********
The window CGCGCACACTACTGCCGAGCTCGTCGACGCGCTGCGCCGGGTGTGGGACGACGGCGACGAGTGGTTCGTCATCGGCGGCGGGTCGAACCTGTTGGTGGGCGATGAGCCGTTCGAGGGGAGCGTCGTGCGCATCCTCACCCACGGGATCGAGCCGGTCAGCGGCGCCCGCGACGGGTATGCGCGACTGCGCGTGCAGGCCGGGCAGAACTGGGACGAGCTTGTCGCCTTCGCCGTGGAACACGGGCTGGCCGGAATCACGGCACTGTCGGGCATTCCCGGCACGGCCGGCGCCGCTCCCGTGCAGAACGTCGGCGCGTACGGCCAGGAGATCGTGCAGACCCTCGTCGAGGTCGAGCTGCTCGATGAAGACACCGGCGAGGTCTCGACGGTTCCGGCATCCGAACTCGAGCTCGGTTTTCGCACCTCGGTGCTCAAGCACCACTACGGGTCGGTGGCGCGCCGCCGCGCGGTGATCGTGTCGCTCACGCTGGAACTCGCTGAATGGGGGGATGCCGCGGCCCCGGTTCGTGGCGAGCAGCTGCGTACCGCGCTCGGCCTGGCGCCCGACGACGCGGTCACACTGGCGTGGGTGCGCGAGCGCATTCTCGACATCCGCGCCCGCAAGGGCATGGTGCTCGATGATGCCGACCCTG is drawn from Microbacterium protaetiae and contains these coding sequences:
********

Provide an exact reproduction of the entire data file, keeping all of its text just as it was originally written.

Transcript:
The window CGCGCACACTACTGCCGAGCTCGTCGACGCGCTGCGCCGGGTGTGGGACGACGGCGACGAGTGGTTCGTCATCGGCGGCGGGTCGAACCTGTTGGTGGGCGATGAGCCGTTCGAGGGGAGCGTCGTGCGCATCCTCACCCACGGGATCGAGCCGGTCAGCGGCGCCCGCGACGGGTATGCGCGACTGCGCGTGCAGGCCGGGCAGAACTGGGACGAGCTTGTCGCCTTCGCCGTGGAACACGGGCTGGCCGGAATCACGGCACTGTCGGGCATTCCCGGCACGGCCGGCGCCGCTCCCGTGCAGAACGTCGGCGCGTACGGCCAGGAGATCGTGCAGACCCTCGTCGAGGTCGAGCTGCTCGATGAAGACACCGGCGAGGTCTCGACGGTTCCGGCATCCGAACTCGAGCTCGGTTTTCGCACCTCGGTGCTCAAGCACCACTACGGGTCGGTGGCGCGCCGCCGCGCGGTGATCGTGTCGCTCACGCTGGAACTCGCTGAATGGGGGGATGCCGCGGCCCCGGTTCGTGGCGAGCAGCTGCGTACCGCGCTCGGCCTGGCGCCCGACGACGCGGTCACACTGGCGTGGGTGCGCGAGCGCATTCTCGACATCCGCGCCCGCAAGGGCATGGTGCTCGATGATGCCGACCCTG is drawn from Microbacterium protaetiae and contains these coding sequences: